Rein in the rain
World Water Day falls on March 22. As water becomes scarcer and scarcer, people fret and fume but do nothing to conserve it. SUDHA NAMBUDIRI says that Kochiites who crib about water scarcity will have enough and more of it if they tap the rai n source
Given an option between waiting in serpentine queues for one pot of water and spending a few thousands and not having to worry about shortage for a lifetime, what would you choose?
Logically, the second.
But most people in Kochi don't seem to think so. They still prefer to wait for the Corporation or the panchayat or the Kerala Water Authority (KWA) to do the supplying.
There may be big terms associated with managing water economically. Yet the method is very simple. You don't need a well! You don't even need a water connection! According to most experts, you will probably be spending more money on a two-wheeler than on a lifelong supply of water.
The technology is friendly. The method is mechanical. And the most important thing is that you own the water you use. The jargon is `Total Water Management'. What you do is harvest rainwater from your rooftop and use it for drinking and cooking. If this water is recycled, it can be used for washing, cleaning, flushing and gardening.
The process is very simple. Since Kochi has almost 3,200 mm of rain, higher than the average rainfall of Kerala as a whole, all you need is divert all the rainwater falling on your roof into a 6000 litre ferrocement tank. The rainwater passes through a filter of sand and charcoal and pure water flows into the tank. The water stored in this will not be contaminated since it is a closed tank with just an outlet to collect the required water.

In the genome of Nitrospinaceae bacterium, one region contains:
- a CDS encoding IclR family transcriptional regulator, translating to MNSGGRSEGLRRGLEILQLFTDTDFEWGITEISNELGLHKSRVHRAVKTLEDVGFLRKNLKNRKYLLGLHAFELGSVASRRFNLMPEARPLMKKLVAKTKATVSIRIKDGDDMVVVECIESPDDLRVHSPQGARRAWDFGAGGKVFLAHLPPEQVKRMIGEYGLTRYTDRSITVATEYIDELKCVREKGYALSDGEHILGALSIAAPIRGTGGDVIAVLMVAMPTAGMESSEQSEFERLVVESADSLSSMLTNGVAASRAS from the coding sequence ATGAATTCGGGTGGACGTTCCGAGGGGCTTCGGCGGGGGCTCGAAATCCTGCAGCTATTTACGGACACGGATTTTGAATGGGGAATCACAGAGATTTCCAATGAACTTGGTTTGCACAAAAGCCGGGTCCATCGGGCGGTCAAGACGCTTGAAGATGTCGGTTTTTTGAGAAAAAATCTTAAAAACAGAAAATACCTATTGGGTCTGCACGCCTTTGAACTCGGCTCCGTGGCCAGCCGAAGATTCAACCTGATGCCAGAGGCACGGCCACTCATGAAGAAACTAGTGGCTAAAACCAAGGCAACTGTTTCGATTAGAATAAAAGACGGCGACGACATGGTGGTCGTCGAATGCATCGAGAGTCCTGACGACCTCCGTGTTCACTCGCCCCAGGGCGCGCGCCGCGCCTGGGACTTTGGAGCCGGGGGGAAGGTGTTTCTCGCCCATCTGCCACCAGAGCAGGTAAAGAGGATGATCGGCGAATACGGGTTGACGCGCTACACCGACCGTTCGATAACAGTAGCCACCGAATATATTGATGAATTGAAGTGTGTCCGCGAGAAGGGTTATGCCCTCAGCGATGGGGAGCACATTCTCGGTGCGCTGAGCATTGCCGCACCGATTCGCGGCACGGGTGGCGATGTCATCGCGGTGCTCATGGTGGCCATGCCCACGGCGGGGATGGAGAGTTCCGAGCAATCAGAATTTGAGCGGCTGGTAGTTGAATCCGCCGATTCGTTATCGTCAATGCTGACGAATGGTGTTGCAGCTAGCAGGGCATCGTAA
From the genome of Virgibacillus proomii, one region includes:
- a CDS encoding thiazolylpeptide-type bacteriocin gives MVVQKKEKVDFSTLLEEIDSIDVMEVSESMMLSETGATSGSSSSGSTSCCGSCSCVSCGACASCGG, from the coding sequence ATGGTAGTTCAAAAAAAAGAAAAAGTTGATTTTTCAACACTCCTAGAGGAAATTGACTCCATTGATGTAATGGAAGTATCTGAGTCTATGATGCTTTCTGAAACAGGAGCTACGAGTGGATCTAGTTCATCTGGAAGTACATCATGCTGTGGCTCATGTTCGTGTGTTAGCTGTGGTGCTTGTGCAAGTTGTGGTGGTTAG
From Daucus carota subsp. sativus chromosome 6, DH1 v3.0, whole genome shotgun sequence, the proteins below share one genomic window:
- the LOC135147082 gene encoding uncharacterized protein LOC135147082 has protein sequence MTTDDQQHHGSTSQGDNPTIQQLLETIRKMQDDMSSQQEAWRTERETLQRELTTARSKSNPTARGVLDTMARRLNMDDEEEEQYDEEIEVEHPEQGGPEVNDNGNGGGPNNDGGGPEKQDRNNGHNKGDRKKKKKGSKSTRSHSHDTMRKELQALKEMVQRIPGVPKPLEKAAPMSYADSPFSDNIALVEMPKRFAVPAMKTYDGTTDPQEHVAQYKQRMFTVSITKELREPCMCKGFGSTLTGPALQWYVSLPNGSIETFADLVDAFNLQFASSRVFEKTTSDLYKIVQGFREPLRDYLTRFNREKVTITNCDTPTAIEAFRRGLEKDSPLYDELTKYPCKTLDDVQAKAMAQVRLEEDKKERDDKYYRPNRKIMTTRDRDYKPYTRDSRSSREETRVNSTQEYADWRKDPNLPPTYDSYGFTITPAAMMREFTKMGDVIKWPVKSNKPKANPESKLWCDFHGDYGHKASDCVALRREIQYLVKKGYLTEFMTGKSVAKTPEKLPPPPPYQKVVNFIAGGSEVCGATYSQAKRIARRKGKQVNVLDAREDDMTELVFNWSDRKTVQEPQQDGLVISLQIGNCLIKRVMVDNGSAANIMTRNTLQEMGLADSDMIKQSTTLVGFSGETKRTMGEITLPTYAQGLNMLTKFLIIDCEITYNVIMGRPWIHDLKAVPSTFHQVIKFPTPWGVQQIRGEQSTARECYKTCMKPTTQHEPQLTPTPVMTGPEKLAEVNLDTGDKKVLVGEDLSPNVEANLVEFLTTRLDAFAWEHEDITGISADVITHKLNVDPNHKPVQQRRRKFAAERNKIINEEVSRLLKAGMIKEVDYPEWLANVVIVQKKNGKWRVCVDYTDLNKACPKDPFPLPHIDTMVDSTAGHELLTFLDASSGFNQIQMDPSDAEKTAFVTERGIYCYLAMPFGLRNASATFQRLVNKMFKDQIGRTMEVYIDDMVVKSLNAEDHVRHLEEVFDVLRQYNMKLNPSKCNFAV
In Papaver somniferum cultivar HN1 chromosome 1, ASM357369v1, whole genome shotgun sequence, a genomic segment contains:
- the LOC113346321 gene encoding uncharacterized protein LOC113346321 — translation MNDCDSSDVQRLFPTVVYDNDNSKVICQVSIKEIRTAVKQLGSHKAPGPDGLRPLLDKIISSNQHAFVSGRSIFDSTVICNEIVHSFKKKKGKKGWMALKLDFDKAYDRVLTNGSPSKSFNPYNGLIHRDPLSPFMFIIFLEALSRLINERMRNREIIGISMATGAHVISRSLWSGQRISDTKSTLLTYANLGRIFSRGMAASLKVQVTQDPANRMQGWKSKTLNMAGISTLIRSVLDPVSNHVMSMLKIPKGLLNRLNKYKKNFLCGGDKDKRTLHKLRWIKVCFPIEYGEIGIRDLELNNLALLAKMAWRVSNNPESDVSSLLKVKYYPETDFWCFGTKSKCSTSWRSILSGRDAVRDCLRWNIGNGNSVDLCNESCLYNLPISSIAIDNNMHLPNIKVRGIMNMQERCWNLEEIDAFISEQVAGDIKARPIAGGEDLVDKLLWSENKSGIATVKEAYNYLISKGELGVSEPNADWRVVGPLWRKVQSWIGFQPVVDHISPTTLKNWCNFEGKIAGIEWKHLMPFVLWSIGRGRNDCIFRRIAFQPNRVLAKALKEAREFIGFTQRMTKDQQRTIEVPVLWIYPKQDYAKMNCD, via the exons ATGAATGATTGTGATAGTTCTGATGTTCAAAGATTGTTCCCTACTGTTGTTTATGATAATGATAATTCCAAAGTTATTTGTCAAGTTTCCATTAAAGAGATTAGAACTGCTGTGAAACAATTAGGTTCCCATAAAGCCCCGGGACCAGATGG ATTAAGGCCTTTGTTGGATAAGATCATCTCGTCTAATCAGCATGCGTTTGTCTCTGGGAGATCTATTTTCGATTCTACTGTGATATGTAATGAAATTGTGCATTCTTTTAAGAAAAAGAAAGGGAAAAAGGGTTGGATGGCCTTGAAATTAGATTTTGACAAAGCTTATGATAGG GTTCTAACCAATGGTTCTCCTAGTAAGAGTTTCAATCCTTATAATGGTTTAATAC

The process could cost you around Rs. 15,000, a once-in-a-lifetime investment on something that you need all through your life.
The other half of effective water management is sewage treatment. This could ensure that you would be using recycled waste water from the septic tank for those purposes that don't need pure water. In the process you are also re-using your water as well as saving the ground water from contamination. This water management does not require any power. If done at the community level, by diverting all the septic tank water into a common place and purified, it could be less expensive and requires only unskilled labour.